Intel graphics card users who prefer the Linux OS have a significant performance boost to look forward to. On Friday, the latest release of the Mesa (v23.2) code included a performance optimization that has precipitated some very worthwhile games frame rate boosts. For example, using the latest code on an Intel Arc A770 graphics card in Linux saw Counter-Strike: Global Offensive running 11% faster.
Intel open-source Linux graphics driver engineer Francisco Jerez discussed the intel/gfx12.5 code change on GitLab. According to Jerez, some performance features which were expected to be enabled by default, had been accidentally disabled by the kernel.
Confounding code detectives, the "Compressible Partial Write Merge Enable", "Coherent Partial Write Merge Enable" and"Cross-Tile Partial Write Merge Enable" bits all appeared to be enabled when a query was run on an idle system. Nevertheless, these L3 partial write merging features were "getting clobbered during 3D context initialization by an i915 workaround," and causing a "serious performance bottleneck."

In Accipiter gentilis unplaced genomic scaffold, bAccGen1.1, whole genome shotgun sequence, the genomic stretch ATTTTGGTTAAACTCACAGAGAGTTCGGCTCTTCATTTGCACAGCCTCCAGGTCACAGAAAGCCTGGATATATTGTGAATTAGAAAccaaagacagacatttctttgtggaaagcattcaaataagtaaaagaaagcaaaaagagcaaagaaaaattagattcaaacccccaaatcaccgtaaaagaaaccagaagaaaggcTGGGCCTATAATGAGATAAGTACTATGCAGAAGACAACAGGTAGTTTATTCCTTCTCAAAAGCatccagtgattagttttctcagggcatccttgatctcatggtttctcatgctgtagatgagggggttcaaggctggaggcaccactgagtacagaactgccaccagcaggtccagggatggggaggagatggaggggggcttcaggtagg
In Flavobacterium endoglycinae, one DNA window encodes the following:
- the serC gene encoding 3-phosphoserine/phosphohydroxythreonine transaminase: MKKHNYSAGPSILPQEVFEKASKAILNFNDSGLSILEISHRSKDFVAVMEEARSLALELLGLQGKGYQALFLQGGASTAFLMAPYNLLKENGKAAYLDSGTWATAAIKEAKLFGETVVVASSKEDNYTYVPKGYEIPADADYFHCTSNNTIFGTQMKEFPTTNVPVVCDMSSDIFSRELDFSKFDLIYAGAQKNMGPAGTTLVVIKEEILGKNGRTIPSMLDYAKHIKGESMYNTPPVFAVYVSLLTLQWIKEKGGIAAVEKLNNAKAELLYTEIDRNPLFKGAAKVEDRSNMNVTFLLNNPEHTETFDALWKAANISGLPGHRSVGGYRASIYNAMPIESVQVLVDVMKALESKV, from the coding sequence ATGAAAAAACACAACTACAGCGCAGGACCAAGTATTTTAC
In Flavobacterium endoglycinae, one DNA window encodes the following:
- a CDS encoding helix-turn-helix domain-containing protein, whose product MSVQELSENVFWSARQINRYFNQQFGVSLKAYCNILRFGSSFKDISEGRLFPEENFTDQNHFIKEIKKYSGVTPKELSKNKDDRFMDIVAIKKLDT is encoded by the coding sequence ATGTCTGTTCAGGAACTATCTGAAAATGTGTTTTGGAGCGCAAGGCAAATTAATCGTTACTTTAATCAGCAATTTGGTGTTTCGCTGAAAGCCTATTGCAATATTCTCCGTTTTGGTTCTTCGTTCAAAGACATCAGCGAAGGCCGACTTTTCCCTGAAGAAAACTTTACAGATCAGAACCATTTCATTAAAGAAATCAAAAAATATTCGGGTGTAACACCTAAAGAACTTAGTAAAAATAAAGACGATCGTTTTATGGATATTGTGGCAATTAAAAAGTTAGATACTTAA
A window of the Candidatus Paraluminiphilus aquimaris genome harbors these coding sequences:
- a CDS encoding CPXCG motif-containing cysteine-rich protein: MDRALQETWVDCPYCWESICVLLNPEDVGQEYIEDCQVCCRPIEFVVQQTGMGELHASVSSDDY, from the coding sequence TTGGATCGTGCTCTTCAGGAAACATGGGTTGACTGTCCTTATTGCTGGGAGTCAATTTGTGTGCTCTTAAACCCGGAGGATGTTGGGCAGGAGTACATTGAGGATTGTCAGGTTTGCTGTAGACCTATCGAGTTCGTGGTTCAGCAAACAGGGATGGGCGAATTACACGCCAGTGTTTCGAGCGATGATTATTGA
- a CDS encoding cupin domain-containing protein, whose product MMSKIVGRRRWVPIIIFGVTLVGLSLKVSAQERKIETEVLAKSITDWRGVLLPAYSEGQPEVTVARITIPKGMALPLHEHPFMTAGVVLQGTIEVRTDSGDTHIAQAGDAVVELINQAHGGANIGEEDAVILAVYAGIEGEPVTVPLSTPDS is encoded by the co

This is an important performance sapping code error to catch, as it affects all DG2 (Arc Alchemist) graphics cards in Linux. The benefits will also be felt by upcoming users of Intel Meteor Lake integrated graphics.
As well as the 11% performance benefit mentioned above (in classic FPS CS:GO), Jerez also noted that Shadow Of the Tomb Raider improves by ~5.5%, and AztecRuins-VK improves by ~6.5% on a DG2-512 sample (Arc A770). No, performance penalties from the new code have been observed thus far.
Lastly, Jerez commented on the new Mesa code helping narrow the Windows / Linux performance gap. We note that Intel's Arc cards will probably see some more big gains like this on both Linux and Windows, due to relatively less mature driver software and the underlying raw performance figures (TFLOPs etc) indicating there remains untapped potential.
It is expected that the Mesa 23.2 code improvements will get to stable Linux OS distros sometime around late August or September.